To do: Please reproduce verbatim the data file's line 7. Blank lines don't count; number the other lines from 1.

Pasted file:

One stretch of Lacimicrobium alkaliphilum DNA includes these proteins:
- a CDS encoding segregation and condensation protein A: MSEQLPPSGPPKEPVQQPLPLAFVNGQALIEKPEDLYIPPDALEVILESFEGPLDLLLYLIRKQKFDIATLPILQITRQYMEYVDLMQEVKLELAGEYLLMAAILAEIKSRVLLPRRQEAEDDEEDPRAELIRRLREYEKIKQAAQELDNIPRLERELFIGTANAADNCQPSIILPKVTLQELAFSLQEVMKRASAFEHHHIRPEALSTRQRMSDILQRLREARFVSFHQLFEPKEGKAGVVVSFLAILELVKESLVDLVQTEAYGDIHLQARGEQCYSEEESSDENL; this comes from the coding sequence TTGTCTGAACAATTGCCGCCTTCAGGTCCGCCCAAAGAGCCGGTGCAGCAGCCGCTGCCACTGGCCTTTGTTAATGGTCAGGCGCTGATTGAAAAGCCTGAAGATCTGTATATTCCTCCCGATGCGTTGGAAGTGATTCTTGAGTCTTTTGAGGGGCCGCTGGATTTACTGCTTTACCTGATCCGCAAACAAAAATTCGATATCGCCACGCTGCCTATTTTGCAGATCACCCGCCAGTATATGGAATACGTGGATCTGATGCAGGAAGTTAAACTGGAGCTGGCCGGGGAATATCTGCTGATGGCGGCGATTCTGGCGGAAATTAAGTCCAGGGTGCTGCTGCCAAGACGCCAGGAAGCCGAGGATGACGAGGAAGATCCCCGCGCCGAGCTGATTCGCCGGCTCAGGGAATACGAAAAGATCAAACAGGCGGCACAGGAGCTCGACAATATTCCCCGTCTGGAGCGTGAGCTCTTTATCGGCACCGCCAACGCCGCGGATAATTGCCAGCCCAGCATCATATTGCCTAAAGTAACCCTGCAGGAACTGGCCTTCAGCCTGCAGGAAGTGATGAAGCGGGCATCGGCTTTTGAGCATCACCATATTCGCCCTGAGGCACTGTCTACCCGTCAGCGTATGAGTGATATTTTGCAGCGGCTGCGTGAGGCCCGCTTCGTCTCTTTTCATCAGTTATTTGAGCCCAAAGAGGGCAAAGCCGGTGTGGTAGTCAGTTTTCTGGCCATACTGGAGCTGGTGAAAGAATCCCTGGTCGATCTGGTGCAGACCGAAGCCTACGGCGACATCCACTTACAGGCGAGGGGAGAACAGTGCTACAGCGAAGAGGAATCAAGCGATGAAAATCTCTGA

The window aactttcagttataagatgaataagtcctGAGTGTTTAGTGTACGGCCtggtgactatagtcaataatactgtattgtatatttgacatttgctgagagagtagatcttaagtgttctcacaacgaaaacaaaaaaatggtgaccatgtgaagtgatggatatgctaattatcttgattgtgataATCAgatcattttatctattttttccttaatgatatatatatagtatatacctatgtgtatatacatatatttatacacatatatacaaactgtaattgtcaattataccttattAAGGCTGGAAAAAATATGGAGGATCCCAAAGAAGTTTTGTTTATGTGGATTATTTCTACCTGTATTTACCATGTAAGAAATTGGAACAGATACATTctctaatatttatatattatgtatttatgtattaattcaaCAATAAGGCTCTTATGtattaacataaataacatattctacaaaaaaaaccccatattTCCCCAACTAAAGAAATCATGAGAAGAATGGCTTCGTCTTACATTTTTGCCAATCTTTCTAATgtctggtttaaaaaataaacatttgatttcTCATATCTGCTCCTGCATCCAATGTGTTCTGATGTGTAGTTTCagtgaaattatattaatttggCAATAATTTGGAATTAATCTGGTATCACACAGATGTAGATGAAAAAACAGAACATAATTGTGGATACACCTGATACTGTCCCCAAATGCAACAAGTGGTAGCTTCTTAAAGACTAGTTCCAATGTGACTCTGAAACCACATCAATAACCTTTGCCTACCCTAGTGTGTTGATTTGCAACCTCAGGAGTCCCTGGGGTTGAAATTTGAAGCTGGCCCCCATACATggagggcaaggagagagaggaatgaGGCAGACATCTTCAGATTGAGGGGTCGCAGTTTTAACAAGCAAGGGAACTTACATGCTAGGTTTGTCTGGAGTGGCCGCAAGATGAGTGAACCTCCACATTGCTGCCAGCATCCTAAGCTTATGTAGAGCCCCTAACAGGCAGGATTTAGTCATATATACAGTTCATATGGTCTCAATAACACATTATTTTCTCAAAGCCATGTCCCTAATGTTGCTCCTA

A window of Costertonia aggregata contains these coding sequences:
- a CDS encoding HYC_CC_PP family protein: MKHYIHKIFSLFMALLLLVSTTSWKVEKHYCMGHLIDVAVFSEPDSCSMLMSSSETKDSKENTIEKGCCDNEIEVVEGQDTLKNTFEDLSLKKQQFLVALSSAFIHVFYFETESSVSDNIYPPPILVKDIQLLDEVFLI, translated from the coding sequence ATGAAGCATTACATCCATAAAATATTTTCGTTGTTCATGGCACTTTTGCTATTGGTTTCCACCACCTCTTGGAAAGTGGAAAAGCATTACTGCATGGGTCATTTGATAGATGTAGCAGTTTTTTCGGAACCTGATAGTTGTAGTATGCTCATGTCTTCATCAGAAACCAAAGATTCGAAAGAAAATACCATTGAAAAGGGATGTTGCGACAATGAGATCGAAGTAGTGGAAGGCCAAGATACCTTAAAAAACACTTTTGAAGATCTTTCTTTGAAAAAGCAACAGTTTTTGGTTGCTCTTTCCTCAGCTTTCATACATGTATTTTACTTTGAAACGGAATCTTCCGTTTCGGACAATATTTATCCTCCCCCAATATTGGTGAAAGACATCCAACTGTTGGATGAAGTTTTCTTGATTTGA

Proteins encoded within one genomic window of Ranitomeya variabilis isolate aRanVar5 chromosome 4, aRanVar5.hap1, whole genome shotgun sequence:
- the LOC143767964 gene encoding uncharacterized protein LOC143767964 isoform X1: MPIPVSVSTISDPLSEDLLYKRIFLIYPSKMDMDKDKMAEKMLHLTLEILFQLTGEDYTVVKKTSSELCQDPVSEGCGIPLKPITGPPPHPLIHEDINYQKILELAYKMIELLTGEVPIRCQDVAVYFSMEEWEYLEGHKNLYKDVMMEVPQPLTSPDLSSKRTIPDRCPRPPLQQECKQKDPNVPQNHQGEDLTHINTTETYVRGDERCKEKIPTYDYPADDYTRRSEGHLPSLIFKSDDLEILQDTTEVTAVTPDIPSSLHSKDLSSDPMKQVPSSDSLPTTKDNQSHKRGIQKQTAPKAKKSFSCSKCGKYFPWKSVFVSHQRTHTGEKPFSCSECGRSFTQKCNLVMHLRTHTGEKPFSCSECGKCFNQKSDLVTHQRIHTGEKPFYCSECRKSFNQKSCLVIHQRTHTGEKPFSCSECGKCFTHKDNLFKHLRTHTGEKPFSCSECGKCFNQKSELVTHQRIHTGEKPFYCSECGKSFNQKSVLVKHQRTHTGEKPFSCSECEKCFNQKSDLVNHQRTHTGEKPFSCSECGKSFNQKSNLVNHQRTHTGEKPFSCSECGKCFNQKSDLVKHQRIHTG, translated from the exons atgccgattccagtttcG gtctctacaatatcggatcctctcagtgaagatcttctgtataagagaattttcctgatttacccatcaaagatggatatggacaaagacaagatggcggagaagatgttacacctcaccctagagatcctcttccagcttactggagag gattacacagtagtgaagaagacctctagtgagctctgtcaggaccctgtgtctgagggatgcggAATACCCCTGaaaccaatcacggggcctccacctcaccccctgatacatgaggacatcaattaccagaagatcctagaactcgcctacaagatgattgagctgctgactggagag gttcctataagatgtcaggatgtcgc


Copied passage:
- the LOC143767964 gene encoding uncharacterized protein LOC143767964 isoform X1: MPIPVSVSTISDPLSEDLLYKRIFLIYPSKMDMDKDKMAEKMLHLTLEILFQLTGEDYTVVKKTSSELCQDPVSEGCGIPLKPITGPPPHPLIHEDINYQKILELAYKMIELLTGEVPIRCQDVAVYFSMEEWEYLEGHKNLYKDVMMEVPQPLTSPDLSSKRTIPDRCPRPPLQQECKQKDPNVPQNHQGEDLTHINTTETYVRGDERCKEKIPTYDYPADDYTRRSEGHLPSLIFKSDDLEILQDTTEVTAVTPDIPSSLHSKDLSSDPMKQVPSSDSLPTTKDNQSHKRGIQKQTAPKAKKSFSCSKCGKYFPWKSVFVSHQRTHTGEKPFSCSECGRSFTQKCNLVMHLRTHTGEKPFSCSECGKCFNQKSDLVTHQRIHTGEKPFYCSECRKSFNQKSCLVIHQRTHTGEKPFSCSECGKCFTHKDNLFKHLRTHTGEKPFSCSECGKCFNQKSELVTHQRIHTGEKPFYCSECGKSFNQKSVLVKHQRTHTGEKPFSCSECEKCFNQKSDLVNHQRTHTGEKPFSCSECGKSFNQKSNLVNHQRTHTGEKPFSCSECGKCFNQKSDLVKHQRIHTG, translated from the exons atgccgattccagtttcG gtctctacaatatcggatcctctcagtgaagatcttctgtataagagaattttcctgatttacccatcaaagatggatatggacaaagacaagatggcggagaagatgttacacctcaccctagagatcctcttccagcttactggagag gattacacagtagtgaagaagacctctagtgagctctgtcaggaccctgtgtctgagggatgcggAATACCCCTGaaaccaatcacggggcctccacctcaccccctgatacatgaggacatcaattaccagaagatcctagaactcgcctacaagatgattgagctgctgactggagag gttcctataagatgtcaggatgtcgc